DESPITE our relentlessly gloomy attitude about the world of music and the arts, we CultureCrashers are major fans of Aimee Mann. We spoke to the LA-based singer-songwriter about artists who taught her something about songcraft — Dylan, Elton John, Gilbert O’Sullivan, about her first steps into writing, and the importance of song structure and music theory. Here’s my piece, which starts this way:
When I was a kid, the first time I really paid attention to lyrics in a different way was the (1972 Gilbert O’Sullivan) song “Alone Again (Naturally),” which was a hit on the radio, and the melody was really nice, I liked the vibe of it, it had a bouncy thing, which was maybe slightly melancholy. And then a friend said, “You know what that’s about, right?” And I said, “No,” and they said, “He’s going to commit suicide.” And that kind of changed the whole thing for me. It was like, for people who wanted to pay attention, there was almost a secret message. If you didn’t want to pay attention, there was this pretty thing, and maybe there was a line or two that stuck out – it would be a different kind of experience. But if you were paying attention, it was hiding in plain sight.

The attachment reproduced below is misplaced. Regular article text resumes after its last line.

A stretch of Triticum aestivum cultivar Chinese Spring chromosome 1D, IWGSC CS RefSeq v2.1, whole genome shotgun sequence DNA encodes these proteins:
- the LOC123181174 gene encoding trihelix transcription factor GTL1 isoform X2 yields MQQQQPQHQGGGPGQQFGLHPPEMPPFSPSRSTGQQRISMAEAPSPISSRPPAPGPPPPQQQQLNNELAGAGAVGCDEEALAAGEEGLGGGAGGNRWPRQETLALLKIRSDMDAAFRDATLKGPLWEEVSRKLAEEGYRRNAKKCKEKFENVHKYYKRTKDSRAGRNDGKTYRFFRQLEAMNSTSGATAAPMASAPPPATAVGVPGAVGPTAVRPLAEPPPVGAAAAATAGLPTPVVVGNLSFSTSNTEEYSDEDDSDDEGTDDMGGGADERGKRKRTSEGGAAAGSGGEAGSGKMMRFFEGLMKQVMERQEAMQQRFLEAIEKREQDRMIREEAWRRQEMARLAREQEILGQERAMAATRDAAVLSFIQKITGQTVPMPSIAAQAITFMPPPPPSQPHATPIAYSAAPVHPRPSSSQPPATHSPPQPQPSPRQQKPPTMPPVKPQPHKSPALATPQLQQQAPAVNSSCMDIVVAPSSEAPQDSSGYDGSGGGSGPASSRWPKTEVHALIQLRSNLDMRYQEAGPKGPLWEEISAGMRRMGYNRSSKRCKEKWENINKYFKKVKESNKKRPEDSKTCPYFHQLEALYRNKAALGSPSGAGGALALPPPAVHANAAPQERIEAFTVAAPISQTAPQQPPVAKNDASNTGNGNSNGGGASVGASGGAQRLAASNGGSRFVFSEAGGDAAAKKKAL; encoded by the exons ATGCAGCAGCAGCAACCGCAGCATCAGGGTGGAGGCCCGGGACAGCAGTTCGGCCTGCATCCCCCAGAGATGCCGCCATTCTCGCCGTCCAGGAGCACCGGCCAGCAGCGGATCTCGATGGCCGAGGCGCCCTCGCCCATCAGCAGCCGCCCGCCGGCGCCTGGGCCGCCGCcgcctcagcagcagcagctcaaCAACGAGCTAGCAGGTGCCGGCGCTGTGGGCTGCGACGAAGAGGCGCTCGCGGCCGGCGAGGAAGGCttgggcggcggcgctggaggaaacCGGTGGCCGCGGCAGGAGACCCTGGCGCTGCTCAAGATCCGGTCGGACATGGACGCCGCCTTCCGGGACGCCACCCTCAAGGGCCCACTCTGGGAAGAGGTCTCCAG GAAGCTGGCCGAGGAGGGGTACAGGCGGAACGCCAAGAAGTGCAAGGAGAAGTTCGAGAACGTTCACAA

This is for a series I’m helming for Salon called Trust Me On This; there are several still coming.
Mann, by the way, has a recent collaborate album with the punk musician Ted Leo called The Both — it’s outstanding. She’s doing a couple of Christmas themed shows at club Largo in LA, on December 3 and 4. She then heads to the Bay Area and the East Coast. Full tour here.